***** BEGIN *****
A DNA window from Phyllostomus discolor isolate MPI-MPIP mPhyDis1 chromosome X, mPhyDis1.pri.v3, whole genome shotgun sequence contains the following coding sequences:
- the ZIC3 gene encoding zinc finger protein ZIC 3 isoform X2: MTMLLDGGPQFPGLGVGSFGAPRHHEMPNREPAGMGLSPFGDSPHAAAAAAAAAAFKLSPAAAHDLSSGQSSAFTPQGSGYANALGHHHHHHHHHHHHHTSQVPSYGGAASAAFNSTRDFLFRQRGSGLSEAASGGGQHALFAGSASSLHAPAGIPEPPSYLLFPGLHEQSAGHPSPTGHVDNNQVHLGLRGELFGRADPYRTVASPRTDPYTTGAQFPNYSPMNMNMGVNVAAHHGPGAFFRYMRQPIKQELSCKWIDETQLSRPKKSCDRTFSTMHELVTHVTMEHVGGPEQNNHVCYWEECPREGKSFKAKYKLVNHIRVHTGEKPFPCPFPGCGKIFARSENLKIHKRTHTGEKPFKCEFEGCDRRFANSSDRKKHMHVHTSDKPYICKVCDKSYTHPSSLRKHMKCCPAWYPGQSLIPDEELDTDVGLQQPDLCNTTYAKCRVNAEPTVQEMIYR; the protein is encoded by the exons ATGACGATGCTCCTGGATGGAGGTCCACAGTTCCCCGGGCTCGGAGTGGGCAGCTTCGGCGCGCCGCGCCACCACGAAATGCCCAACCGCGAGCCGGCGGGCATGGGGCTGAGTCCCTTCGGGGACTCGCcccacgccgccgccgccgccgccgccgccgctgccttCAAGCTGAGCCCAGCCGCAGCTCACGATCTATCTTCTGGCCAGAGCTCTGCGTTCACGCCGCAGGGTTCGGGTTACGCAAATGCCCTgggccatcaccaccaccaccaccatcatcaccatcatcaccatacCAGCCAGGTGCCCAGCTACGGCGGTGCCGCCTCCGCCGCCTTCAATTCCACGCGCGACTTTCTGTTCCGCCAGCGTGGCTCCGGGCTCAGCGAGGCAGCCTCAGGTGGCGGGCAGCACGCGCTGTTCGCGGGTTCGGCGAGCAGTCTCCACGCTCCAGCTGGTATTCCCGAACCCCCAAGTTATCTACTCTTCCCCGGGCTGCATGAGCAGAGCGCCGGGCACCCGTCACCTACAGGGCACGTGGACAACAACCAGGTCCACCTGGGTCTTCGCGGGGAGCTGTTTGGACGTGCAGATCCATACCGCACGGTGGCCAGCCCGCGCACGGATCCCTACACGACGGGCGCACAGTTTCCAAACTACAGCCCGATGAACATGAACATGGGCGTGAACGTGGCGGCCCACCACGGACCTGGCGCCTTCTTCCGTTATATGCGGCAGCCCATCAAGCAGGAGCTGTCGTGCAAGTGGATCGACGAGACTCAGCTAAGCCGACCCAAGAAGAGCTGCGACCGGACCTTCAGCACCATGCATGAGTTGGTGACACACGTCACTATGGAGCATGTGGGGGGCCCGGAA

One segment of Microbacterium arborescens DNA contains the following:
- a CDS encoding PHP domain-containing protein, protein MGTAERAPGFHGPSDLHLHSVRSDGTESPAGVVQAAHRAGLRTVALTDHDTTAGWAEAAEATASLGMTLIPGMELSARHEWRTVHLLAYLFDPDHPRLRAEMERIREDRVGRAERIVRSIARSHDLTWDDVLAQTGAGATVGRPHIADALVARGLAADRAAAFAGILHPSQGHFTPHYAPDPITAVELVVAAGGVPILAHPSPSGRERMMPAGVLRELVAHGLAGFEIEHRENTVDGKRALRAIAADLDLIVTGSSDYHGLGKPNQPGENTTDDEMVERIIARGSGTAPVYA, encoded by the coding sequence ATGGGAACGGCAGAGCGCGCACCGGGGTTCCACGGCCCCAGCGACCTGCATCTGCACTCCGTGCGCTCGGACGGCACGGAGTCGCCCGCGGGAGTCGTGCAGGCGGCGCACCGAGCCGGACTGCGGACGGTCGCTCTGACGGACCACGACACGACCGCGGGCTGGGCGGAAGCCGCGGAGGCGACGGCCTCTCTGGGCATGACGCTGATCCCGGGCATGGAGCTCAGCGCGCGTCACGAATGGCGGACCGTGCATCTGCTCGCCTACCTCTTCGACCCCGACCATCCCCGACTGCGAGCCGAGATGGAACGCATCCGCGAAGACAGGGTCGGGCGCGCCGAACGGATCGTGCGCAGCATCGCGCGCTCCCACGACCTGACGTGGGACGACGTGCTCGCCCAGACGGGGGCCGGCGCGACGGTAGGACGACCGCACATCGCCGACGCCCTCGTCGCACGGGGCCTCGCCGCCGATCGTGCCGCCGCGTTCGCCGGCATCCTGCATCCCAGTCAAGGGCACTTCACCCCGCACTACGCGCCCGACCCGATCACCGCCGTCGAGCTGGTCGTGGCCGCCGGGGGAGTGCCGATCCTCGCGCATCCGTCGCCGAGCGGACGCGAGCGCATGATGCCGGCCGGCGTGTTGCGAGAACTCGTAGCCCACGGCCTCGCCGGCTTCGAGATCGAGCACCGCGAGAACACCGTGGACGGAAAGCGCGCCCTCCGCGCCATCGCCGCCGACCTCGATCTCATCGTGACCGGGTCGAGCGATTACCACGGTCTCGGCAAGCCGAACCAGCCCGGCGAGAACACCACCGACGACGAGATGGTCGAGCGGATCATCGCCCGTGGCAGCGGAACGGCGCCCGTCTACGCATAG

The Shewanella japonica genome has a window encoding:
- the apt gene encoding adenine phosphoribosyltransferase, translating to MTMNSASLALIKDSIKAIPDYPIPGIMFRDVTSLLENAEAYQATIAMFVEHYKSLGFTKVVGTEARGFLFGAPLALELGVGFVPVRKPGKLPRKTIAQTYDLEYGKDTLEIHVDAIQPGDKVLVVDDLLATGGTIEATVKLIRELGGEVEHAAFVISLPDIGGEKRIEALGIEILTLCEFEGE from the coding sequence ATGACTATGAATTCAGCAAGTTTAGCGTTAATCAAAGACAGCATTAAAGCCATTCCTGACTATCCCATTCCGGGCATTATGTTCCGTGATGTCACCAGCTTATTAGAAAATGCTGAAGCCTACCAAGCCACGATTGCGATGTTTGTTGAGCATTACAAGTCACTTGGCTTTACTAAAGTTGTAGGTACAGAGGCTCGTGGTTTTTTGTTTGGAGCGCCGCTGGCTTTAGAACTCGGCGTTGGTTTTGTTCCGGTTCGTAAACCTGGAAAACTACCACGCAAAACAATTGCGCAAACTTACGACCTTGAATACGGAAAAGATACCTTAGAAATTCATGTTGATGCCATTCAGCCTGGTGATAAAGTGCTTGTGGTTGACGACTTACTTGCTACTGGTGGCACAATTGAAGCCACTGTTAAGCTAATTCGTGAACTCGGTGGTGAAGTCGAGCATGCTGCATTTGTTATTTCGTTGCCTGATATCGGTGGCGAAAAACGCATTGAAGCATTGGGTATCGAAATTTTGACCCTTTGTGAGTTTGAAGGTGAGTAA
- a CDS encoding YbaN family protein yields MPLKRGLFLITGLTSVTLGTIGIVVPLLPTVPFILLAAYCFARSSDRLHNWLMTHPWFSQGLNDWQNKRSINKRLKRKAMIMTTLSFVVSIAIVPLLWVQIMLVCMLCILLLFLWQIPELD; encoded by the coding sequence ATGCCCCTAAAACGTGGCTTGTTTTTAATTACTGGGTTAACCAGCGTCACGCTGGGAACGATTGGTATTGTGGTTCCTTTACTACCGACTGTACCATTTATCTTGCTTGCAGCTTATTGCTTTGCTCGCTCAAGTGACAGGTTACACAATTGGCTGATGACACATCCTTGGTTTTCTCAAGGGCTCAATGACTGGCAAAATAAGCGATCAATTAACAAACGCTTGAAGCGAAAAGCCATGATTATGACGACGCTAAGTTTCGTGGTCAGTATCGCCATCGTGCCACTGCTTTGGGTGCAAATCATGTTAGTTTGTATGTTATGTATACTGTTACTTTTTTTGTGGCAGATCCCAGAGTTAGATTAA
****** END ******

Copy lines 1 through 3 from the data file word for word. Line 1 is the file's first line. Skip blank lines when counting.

A DNA window from Phyllostomus discolor isolate MPI-MPIP mPhyDis1 chromosome X, mPhyDis1.pri.v3, whole genome shotgun sequence contains the following coding sequences:
- the ZIC3 gene encoding zinc finger protein ZIC 3 isoform X2: MTMLLDGGPQFPGLGVGSFGAPRHHEMPNREPAGMGLSPFGDSPHAAAAAAAAAAFKLSPAAAHDLSSGQSSAFTPQGSGYANALGHHHHHHHHHHHHHTSQVPSYGGAASAAFNSTRDFLFRQRGSGLSEAASGGGQHALFAGSASSLHAPAGIPEPPSYLLFPGLHEQSAGHPSPTGHVDNNQVHLGLRGELFGRADPYRTVASPRTDPYTTGAQFPNYSPMNMNMGVNVAAHHGPGAFFRYMRQPIKQELSCKWIDETQLSRPKKSCDRTFSTMHELVTHVTMEHVGGPEQNNHVCYWEECPREGKSFKAKYKLVNHIRVHTGEKPFPCPFPGCGKIFARSENLKIHKRTHTGEKPFKCEFEGCDRRFANSSDRKKHMHVHTSDKPYICKVCDKSYTHPSSLRKHMKCCPAWYPGQSLIPDEELDTDVGLQQPDLCNTTYAKCRVNAEPTVQEMIYR; the protein is encoded by the exons ATGACGATGCTCCTGGATGGAGGTCCACAGTTCCCCGGGCTCGGAGTGGGCAGCTTCGGCGCGCCGCGCCACCACGAAATGCCCAACCGCGAGCCGGCGGGCATGGGGCTGAGTCCCTTCGGGGACTCGCcccacgccgccgccgccgccgccgccgccgctgccttCAAGCTGAGCCCAGCCGCAGCTCACGATCTATCTTCTGGCCAGAGCTCTGCGTTCACGCCGCAGGGTTCGGGTTACGCAAATGCCCTgggccatcaccaccaccaccaccatcatcaccatcatcaccatacCAGCCAGGTGCCCAGCTACGGCGGTGCCGCCTCCGCCGCCTTCAATTCCACGCGCGACTTTCTGTTCCGCCAGCGTGGCTCCGGGCTCAGCGAGGCAGCCTCAGGTGGCGGGCAGCACGCGCTGTTCGCGGGTTCGGCGAGCAGTCTCCACGCTCCAGCTGGTATTCCCGAACCCCCAAGTTATCTACTCTTCCCCGGGCTGCATGAGCAGAGCGCCGGGCACCCGTCACCTACAGGGCACGTGGACAACAACCAGGTCCACCTGGGTCTTCGCGGGGAGCTGTTTGGACGTGCAGATCCATACCGCACGGTGGCCAGCCCGCGCACGGATCCCTACACGACGGGCGCACAGTTTCCAAACTACAGCCCGATGAACATGAACATGGGCGTGAACGTGGCGGCCCACCACGGACCTGGCGCCTTCTTCCGTTATATGCGGCAGCCCATCAAGCAGGAGCTGTCGTGCAAGTGGATCGACGAGACTCAGCTAAGCCGACCCAAGAAGAGCTGCGACCGGACCTTCAGCACCATGCATGAGTTGGTGACACACGTCACTATGGAGCATGTGGGGGGCCCGGAA

One segment of Microbacterium arborescens DNA contains the following: